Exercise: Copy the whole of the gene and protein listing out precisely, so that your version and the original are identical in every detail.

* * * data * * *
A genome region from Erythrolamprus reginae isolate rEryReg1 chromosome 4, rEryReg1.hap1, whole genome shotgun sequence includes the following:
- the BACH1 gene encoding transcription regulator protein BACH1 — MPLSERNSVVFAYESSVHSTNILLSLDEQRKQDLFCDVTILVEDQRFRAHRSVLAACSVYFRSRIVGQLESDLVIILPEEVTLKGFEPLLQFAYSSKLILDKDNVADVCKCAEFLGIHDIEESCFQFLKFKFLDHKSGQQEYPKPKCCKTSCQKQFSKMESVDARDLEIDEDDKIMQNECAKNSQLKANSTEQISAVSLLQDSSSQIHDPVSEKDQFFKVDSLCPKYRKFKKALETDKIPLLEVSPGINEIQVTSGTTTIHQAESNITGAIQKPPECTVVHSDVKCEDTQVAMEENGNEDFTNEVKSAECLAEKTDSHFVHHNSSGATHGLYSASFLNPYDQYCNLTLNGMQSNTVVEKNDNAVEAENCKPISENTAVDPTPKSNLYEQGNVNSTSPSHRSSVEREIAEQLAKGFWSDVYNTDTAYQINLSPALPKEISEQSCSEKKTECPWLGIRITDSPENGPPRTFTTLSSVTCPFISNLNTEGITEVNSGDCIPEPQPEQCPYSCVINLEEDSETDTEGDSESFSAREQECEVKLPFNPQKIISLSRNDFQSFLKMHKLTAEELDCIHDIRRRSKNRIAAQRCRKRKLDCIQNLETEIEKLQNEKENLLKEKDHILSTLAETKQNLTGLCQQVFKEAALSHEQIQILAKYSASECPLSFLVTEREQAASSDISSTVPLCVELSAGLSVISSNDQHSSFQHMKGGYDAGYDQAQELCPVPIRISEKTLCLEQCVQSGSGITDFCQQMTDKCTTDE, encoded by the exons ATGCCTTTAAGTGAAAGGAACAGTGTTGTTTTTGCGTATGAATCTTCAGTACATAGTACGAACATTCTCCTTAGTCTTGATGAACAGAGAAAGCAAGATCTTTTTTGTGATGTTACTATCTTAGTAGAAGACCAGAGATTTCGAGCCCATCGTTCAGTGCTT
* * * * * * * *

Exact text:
A genome region from Erythrolamprus reginae isolate rEryReg1 chromosome 4, rEryReg1.hap1, whole genome shotgun sequence includes the following:
- the BACH1 gene encoding transcription regulator protein BACH1 — MPLSERNSVVFAYESSVHSTNILLSLDEQRKQDLFCDVTILVEDQRFRAHRSVLAACSVYFRSRIVGQLESDLVIILPEEVTLKGFEPLLQFAYSSKLILDKDNVADVCKCAEFLGIHDIEESCFQFLKFKFLDHKSGQQEYPKPKCCKTSCQKQFSKMESVDARDLEIDEDDKIMQNECAKNSQLKANSTEQISAVSLLQDSSSQIHDPVSEKDQFFKVDSLCPKYRKFKKALETDKIPLLEVSPGINEIQVTSGTTTIHQAESNITGAIQKPPECTVVHSDVKCEDTQVAMEENGNEDFTNEVKSAECLAEKTDSHFVHHNSSGATHGLYSASFLNPYDQYCNLTLNGMQSNTVVEKNDNAVEAENCKPISENTAVDPTPKSNLYEQGNVNSTSPSHRSSVEREIAEQLAKGFWSDVYNTDTAYQINLSPALPKEISEQSCSEKKTECPWLGIRITDSPENGPPRTFTTLSSVTCPFISNLNTEGITEVNSGDCIPEPQPEQCPYSCVINLEEDSETDTEGDSESFSAREQECEVKLPFNPQKIISLSRNDFQSFLKMHKLTAEELDCIHDIRRRSKNRIAAQRCRKRKLDCIQNLETEIEKLQNEKENLLKEKDHILSTLAETKQNLTGLCQQVFKEAALSHEQIQILAKYSASECPLSFLVTEREQAASSDISSTVPLCVELSAGLSVISSNDQHSSFQHMKGGYDAGYDQAQELCPVPIRISEKTLCLEQCVQSGSGITDFCQQMTDKCTTDE, encoded by the exons ATGCCTTTAAGTGAAAGGAACAGTGTTGTTTTTGCGTATGAATCTTCAGTACATAGTACGAACATTCTCCTTAGTCTTGATGAACAGAGAAAGCAAGATCTTTTTTGTGATGTTACTATCTTAGTAGAAGACCAGAGATTTCGAGCCCATCGTTCAGTGCTT